The obvious result is improved individual and business performance, which acts as a catalyst to spur new innovations and works to set you apart from your competitors. As businesses start realizing the power of learning, they unlock their secret weapon that makes them stand out in their market.
Adopt a skill-centric state of mind
While upskilling and reskilling seems like the cure-all remedy that we’re all searching for, it’s important to remember that this process needs to be a continuous cycle if you want to see real results.
Before you even begin to think about working on a upskilling and reskilling strategy, sit down with your C-Suite or senior managers and align with them on where they want the business to go in the upcoming year.
What are their revenue goals? What KPIs will each team be given to help the business reach those goals? What are their concerns? Without this background, how can you possibly decide what areas to focus on and have tangible measures of success?
Once your objectives and goals are aligned with that of the business, the next step is regular employee skills analysis so that you become familiar with everyone’s strengths and where their skills are lacking. This information will guide you in finding the best candidates for your upskilling and reskilling strategy, and ensures that you will match the right person with the right learning program.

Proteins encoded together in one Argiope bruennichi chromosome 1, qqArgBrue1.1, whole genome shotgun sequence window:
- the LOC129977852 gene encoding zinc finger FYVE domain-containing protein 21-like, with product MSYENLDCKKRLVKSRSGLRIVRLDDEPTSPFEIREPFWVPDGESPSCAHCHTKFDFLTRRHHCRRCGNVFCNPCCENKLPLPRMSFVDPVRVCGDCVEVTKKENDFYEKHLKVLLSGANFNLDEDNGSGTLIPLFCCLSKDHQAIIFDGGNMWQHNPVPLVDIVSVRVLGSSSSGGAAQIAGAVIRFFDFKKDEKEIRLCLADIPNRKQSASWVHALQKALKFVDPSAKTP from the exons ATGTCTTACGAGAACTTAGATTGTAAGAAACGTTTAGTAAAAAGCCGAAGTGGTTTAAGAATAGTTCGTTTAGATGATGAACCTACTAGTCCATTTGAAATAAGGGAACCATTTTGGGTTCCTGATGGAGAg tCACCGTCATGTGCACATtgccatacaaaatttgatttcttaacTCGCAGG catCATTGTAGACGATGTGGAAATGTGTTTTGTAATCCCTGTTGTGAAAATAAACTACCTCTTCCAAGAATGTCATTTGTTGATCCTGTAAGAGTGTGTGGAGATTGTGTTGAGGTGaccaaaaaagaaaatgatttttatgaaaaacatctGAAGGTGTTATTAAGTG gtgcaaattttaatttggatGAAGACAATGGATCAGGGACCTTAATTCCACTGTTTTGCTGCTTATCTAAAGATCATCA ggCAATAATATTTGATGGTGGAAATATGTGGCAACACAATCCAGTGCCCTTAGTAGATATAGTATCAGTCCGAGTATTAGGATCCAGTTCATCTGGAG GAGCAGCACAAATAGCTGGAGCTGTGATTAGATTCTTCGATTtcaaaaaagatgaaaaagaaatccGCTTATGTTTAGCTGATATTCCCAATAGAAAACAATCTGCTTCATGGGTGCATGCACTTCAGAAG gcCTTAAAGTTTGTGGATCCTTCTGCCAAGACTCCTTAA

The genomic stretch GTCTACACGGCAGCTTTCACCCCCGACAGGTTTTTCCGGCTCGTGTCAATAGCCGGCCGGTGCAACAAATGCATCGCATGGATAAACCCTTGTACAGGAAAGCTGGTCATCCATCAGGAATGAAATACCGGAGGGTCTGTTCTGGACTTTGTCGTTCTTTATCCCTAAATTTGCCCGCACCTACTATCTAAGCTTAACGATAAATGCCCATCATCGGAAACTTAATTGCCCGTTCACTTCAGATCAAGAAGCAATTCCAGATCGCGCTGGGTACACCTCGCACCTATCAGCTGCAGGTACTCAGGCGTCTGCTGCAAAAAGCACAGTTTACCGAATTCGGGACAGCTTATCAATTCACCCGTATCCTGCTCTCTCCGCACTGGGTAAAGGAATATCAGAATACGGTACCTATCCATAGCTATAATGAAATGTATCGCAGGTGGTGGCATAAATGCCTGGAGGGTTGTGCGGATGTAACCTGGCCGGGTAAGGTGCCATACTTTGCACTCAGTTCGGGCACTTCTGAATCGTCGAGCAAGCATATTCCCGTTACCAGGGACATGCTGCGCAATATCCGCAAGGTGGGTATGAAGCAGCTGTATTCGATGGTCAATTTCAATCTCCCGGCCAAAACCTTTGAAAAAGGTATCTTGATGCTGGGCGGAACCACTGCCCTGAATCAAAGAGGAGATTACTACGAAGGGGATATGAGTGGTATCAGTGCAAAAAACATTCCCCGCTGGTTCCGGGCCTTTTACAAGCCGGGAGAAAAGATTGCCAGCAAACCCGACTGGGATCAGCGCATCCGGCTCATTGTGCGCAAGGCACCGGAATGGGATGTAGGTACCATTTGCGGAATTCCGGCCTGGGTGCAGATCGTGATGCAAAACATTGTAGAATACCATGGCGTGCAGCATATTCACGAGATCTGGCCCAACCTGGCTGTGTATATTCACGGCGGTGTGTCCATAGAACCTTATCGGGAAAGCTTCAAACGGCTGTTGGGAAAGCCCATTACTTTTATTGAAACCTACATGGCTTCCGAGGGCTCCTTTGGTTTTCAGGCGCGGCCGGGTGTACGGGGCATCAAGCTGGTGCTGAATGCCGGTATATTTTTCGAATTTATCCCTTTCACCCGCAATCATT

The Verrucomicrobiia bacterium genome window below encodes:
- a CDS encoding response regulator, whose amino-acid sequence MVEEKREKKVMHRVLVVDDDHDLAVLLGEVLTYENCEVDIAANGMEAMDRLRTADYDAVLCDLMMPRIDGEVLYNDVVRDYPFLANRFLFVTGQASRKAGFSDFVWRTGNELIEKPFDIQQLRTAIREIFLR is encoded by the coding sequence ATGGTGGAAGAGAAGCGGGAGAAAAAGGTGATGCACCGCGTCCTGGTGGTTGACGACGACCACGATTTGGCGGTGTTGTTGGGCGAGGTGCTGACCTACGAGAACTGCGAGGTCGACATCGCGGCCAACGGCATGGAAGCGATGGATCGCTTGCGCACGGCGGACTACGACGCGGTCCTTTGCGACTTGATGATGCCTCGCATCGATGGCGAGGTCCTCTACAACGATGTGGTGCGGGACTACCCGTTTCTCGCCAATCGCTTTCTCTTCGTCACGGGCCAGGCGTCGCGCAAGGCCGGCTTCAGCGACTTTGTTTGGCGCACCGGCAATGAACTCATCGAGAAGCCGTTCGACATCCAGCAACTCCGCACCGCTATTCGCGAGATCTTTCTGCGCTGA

The final hurdle is scaling your strategy, something that learning technologies have taken off your plate. With a learning platform that can grow with your business, you can collect more data on your teams and provide targeted learning programs to your workforce.
Be the hero of your organization and set your business up for success by finding the right learning platform for you so you can focus on your biggest differentiator – your people!